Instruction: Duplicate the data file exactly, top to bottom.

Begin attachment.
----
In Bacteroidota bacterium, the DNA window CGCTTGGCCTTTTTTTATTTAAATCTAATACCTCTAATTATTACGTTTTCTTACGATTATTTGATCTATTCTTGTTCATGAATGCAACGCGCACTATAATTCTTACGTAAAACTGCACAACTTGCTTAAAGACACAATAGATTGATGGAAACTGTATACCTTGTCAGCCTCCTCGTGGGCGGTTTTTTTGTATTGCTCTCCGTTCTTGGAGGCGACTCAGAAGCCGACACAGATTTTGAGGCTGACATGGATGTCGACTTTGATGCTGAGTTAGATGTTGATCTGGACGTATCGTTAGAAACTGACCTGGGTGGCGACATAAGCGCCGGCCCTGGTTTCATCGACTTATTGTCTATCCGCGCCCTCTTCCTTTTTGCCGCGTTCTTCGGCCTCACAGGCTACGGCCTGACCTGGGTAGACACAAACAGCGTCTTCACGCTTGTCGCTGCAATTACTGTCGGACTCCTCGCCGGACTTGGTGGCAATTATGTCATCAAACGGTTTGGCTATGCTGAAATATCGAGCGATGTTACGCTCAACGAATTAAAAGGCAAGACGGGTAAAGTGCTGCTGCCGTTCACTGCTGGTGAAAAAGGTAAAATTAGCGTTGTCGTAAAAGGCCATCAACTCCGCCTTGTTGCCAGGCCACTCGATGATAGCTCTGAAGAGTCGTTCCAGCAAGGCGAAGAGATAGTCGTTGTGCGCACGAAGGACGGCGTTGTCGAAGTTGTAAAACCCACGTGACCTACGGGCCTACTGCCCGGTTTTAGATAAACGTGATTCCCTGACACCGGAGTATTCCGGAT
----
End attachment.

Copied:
In Bacteroidota bacterium, the DNA window CGCTTGGCCTTTTTTTATTTAAATCTAATACCTCTAATTATTACGTTTTCTTACGATTATTTGATCTATTCTTGTTCATGAATGCAACGCGCACTATAATTCTTACGTAAAACTGCACAACTTGCTTAAAGACACAATAGATTGATGGAAACTGTATACCTTGTCAGCCTCCTCGTGGGCGGTTTTTTTGTATTGCTCTCCGTTCTTGGAGGCGACTCAGAAGCCGACACAGATTTTGAGGCTGACATGGATGTCGACTTTGATGCTGAGTTAGATGTTGATCTGGACGTATCGTTAGAAACTGACCTGGGTGGCGACATAAGCGCCGGCCCTGGTTTCATCGACTTATTGTCTATCCGCGCCCTCTTCCTTTTTGCCGCGTTCTTCGGCCTCACAGGCTACGGCCTGACCTGGGTAGACACAAACAGCGTCTTCACGCTTGTCGCTGCAATTACTGTCGGACTCCTCGCCGGACTTGGTGGCAATTATGTCATCAAACGGTTTGGCTATGCTGAAATATCGAGCGATGTTACGCTCAACGAATTAAAAGGCAAGACGGGTAAAGTGCTGCTGCCGTTCACTGCTGGTGAAAAAGGTAAAATTAGCGTTGTCGTAAAAGGCCATCAACTCCGCCTTGTTGCCAGGCCACTCGATGATAGCTCTGAAGAGTCGTTCCAGCAAGGCGAAGAGATAGTCGTTGTGCGCACGAAGGACGGCGTTGTCGAAGTTGTAAAACCCACGTGACCTACGGGCCTACTGCCCGGTTTTAGATAAACGTGATTCCCTGACACCGGAGTATTCCGGAT